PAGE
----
Womankind will be honored. No longer will ill-sounding report attach to our sex” (Euripides, Medea 199). According to the chorus, women do not want to be second to men anymore but equally important and valued. Women do not want to be the unequal companion that is tossed aside when the man finds another like Jason did to Medea. Also, this passage shows Euripides telling the audience how he believes women should be treated. Instead of a world full of obedient, suffering women, Euripides wants a strong-willed female population and he uses the chorus to help introduce this idea.
Again, women have been depicted as treated unfairly and unjustly in another play, adding more evidence to suggest maltreatment of women in Greek society. Furthermore, in Lysistrata, Aristophanes creates a conflict between men and women in which the women are rebelling in order to coerce the men to stop the war. Contrary to their lowly status in Euripides’ plays, women in this play show their power by refusing to have sex with their husbands until the war is over. However, this use of power surprises the men because of their low conception of women and their abilities.
In response, the Koryphaios of Men refers to women as “mere women” and vows to “light a spark of justice under every women who brewed this scheme” and to “burn them all” (Aristophanes 37). Through such, Aristophanes reveals a bitter conflict between men and women and, in this, he shows that men view the women as lesser beings; they think that women are not sophisticated or perseverant enough to start a war against men. The Koryphaios of Men also says later that he has “never been confronted with such backtalk.
Can’t allow it. Somebody pick up a log and pulverize that brass” (Aristophanes 42). The men are not accustomed to a revolt among women who normally obey and cause very little trouble at all. In addition, they are accustomed to using an alarming level of violence against women to quell their imperfections and rebellions. They normally use “a few sharp jabs” to “stop that jawing,” which implies that women were expected to follow whatever order the men gave at a single threat by their man or husband (Aristophanes 42).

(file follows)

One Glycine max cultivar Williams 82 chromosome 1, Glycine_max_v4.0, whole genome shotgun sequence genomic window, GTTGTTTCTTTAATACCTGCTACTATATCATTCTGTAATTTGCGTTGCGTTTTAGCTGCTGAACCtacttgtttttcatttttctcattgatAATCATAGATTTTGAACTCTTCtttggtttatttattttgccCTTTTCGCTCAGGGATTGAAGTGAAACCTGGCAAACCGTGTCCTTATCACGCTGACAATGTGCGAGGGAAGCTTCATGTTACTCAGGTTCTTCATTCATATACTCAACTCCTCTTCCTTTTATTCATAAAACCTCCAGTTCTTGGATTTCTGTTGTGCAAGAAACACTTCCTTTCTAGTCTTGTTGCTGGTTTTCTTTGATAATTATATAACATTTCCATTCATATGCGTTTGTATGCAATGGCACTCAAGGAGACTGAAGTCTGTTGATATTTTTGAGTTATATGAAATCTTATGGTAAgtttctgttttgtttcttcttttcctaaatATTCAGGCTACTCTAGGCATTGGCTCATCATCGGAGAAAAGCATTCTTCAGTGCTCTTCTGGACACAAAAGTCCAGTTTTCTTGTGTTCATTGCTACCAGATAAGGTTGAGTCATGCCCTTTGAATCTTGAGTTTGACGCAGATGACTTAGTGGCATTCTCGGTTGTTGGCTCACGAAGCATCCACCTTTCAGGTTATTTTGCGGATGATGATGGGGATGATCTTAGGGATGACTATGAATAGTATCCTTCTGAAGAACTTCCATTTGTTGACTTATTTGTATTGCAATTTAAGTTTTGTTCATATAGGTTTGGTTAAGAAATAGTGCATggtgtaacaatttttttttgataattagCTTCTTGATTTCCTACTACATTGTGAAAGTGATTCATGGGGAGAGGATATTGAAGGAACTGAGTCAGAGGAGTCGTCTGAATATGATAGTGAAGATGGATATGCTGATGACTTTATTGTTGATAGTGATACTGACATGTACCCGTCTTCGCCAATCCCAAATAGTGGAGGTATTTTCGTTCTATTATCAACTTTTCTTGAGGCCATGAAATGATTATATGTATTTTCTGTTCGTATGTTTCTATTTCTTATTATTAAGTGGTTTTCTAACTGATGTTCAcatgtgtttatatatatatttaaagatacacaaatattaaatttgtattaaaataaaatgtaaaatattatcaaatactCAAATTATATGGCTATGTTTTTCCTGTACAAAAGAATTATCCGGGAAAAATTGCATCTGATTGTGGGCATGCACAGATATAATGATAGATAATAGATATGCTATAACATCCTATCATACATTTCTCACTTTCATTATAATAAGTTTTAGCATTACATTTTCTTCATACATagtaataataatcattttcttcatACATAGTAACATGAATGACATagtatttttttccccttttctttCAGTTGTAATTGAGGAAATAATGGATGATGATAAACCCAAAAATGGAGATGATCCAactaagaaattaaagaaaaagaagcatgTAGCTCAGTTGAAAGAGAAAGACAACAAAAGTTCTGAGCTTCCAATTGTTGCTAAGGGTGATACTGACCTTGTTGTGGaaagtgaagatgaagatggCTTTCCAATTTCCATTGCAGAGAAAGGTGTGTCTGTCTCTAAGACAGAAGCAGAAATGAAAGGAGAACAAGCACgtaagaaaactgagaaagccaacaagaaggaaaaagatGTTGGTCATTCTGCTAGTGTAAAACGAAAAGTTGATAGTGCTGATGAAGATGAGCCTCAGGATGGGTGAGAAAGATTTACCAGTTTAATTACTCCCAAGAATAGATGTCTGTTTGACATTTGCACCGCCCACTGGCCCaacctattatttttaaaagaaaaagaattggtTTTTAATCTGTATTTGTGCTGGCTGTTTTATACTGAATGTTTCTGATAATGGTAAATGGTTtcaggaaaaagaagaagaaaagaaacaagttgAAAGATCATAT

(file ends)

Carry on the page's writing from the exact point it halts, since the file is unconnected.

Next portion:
Further revealing the Greek man’s hostility towards women, the chorus advocates to “put every woman in her place – stick her in the stocks” (Aristophanes 67). Aristophanes uses the Koryphaios of Men, or the male chorus, here to show how men thought that women should be at home doing a woman’s chores. Aristophanes satirizes how basely women were treated by basically saying that their place was cooking food or washing clothes. However, later, Aristophanes also alludes to an old proverb that says, “Life with women is hell.
Life without women is hell, too” (96). Ironically, although women were considered less than men, Aristophanes adds that they still held some power in society in the fact that they were women and therefore unique and special to men. Women could give men what men couldn’t give themselves, which gave them some leverage to stand on according to Aristophanes. Nevertheless, women were still subordinate to men and especially during times of war and suffering, they were expected to support and aid men in battle instead of possibly participate themselves.
In conclusion, all three plays develop the idea that women are subordinate physically and socially to men through the use of the chorus. Euripides used the chorus in his two plays, The Trojan Women and Medea, to play the special character of the hopeless women and to deepen the morality of the women’s treatment in the plot while Aristophanes used the chorus in Lysistrata to show the conflict between the two sexes and the war that developed between them.
Both of the playwrights used a chorus of women to portray the defiling treatment of women to the effect that only a chorus of women could establish. Finally, both playwrights held similar views towards society and the maltreatment of women, and they both alluded to a necessity to change the way the social ladder was constructed.